The third game of the tournament saw the U-17s come out against the U-19s for the match of the series. Sesay continued to thrive with the ball in hand as he finished with figures of 2-22. Meanwhile, M.Kamara also continued to impress fans of Sierra Leone’s national sides. He is quickly becoming one to watch for the future, and he finished the first innings with figures of 1-21 from his four overs. As was commonplace throughout the U-17s’ three matches M.Kamara helped the team get off to a good start with the bat. He scored 24 at the top of the order. M.Kamara found a good partner in I.S Kamara who also continued to score runs for the team with an impressive 39. However, in Samuel Humper (43) and K.Kamara (26*), the U-17s almost claimed what would have been a remarkable victory. The pair were brought together after 9.4 overs and batted the remainder of the game as Humper got out on the last ball of the match only two runs short of their target. 

The U-17s should be proud of their performances during the tournament. Not only did individuals shine, but the team came together to form a fantastic unit. There were plenty of positives to take away from the team’s performances. Still, for Sierra Leone’s cricket fans, the most exciting prospect must be the potential of future national team players. They promise to help Sierra Leone’s cricket team reach a new level of performance.   

The story of the Sierra Leone Patriots ‘A’ tournament 

Game One: Patriots ‘A’ lost to U-17s by 35 runs.

Game Two: Patriots ‘A’ beat U-19s by 4 wickets. 

The two Patriots sides comprised of Sierra Leone’s best domestic talent mixed in with recognised national team players. As such, there was plenty of exciting talent in the Patriots ‘A’ ranks. Fans of Sierra Leone cricket would be excited to see the likes of Zahid Khan, Lansana Lamin and Abass Gbla in action. 

The tournament got off to a slow and clumsy start for Patriots A, as they conceded 33 extras including 25 wides in their first outing. Patriots A did claim all ten U-17 wickets with L.Lamin finishing with 3-2. Mohammed S. Khan also impressed, recording figures of 2-8 from his three overs. Ibrahim Sinneh Kamara (28) and Edward Marrah (16) were the only two batsmen to score more than 15 runs during a tough chase for the side. However, the team were showed resilience to ensure that they batted out their 20 overs.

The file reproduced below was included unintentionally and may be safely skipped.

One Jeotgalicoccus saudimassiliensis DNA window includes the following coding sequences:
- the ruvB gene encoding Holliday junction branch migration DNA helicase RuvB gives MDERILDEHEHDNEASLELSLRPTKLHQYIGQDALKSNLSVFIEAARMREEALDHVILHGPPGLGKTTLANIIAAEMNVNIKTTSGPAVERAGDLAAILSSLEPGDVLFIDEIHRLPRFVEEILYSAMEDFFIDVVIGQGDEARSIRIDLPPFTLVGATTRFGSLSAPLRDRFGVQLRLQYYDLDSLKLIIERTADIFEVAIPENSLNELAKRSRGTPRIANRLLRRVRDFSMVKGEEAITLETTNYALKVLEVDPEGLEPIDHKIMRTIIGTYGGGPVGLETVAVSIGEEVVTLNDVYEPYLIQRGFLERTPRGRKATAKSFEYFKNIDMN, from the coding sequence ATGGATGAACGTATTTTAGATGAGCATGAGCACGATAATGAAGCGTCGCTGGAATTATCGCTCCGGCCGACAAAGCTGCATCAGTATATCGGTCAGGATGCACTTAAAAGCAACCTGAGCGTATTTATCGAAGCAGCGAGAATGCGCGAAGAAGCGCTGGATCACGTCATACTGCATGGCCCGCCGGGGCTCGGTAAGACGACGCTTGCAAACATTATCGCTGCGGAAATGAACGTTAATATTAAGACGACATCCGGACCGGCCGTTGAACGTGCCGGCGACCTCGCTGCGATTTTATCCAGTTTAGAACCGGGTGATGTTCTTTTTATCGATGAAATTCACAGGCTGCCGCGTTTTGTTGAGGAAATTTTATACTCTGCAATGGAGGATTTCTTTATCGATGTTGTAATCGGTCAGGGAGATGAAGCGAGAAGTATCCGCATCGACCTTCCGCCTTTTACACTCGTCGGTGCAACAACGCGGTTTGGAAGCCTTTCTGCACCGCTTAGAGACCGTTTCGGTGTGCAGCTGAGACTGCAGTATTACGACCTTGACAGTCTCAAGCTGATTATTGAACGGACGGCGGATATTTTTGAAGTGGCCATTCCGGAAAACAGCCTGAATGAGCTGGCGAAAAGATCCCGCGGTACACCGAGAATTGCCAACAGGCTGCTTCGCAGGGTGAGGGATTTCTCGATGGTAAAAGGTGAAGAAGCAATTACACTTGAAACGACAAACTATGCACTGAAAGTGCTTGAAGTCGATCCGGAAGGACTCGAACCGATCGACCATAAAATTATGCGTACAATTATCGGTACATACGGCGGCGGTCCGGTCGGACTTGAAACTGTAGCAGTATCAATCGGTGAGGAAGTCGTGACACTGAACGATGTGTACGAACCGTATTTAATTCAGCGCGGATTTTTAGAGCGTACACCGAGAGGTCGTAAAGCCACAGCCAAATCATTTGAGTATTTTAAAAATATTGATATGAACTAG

In the team’s second match, the bowling display was much tighter. It saw them limit the U-19s to 119 runs from their 20 overs. Both Richard Tommy (2-20) and Gbla (2-19) picked up two wickets during a much more controlled bowling performance. Patriots A carried this momentum into their batting. Opening batsman and wicket-keeper Ibrahim Opouch Mansaray got the chase off to a solid start, scoring a calm 28 while Khan (19), Tommy (24*) and Lamin (16*) all scored lower-order runs for the team after a middle-order wobble. 

It has thus far been a mixed bag for the Patriots ‘A’ side with one game left to play. The match against the U-17’s would have left some questions that needed answering. However, it seems like most of those questions were answered after the performance against the U-19s. The team would have been looking for some more consistency. However, it is hard to generate squad momentum after just two games, so it is hard to read too much into the two results.  

The story of the Sierra Leone Patriots ‘B’ tournament 

Game one: Patriots ‘B’ lost to U-19’s by 9 runs. 

Game two: Patriots ‘B’ beat U-17’s by 8 runs. 

With the likes of Yegbeh Jalloh, Julius Quee, who was captaining the side, and Osman T Sankoh the Patriots ‘B’ side was comprised of recognised talent. The team’s first match went down to the wire, with the Patriots ultimately losing to the U-19’s by 9 runs. Despite coming out on the losing side, there were many impressive performances with both bat and ball. Bowling first, Solomon William finished with 2-25 while Minoru Kpaka impressed with his economical spell of 0-22 from his four overs. During the chase, both Jalloh (35) and Quee (44*) started the tournament well. Both batsmen got valuable time in the middle. 

Game two for the Patriots ‘B’ side saw them take on the U-17 side in what turned out to be another nail biter. The Patriots ‘B’ side batted first and contributions from Joseph Kamanoh (32) and Kaka (30*) helped the team finish on 117/6, which had previously not been enough to win games. Kaka, who was one of the players of the tournament, also made a telling contribution with the ball after finishing his four-over spell with figures of 2-10, including one maiden over during a performance in the field which also saw him take two catches. Captain Quee’s 3-19 saw him finish as the innings top wicket-taker. 

Having been involved in two tight games so far, it has been a good tournament for the Patriots ‘B’ side. The team was able to get off to a good start in their two games with top-order batsman helping to set a platform. Their bowlers have been able to bowl tightly and pick up wickets. 

Players of the tournament  

U-19 player John Bangura finished his three matches with 125 runs at an average of 41.67 and a strike rate of 130.21 to claim what seems to be an unassailable lead at the top of the run-scoring charts. Bangura also scored the only half-century of the tournament after scoring 59 against the U-17s. Alongside Bangura, two other young talents really stood out with the bat: U-17 players Ibrahim Sheik Kamara and Mohamed Kamara. Ibrahim Sheik Kamara finished his tournament with 72 runs, a high score of 39 and a strike rate of 184.62. I.S Kamara also hit seven sixes to see him lead the six hitting charts. U-17 opening batsman Mohamed Kamara impressed through his consistent ability to score runs at the top of the order, averaging 23.33.

U-19 off-spinner John Lassayo led the wicket-taking charts with five wickets from his three games with an average of 14.4 and a strike rate of 13.20. Alongside Lassayo, U-17 right-arm medium bowler George Sesay was a consistent bowler throughout the tournament picking up four wickets at an average of 11.75, a strike rate of 16.50 and showed he was able to slow the run rate finishing with an economy rate of 4.27. 

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Isaac Lockett
Isaac Lockett
Isaac has an undergraduate degree in sports psychology with a passion for the development of cricket into a completely global sport. He is furthering his academic study through the completion of a Masters degree in Sports Business Management and Policy which aims to further understand sporting globalisation.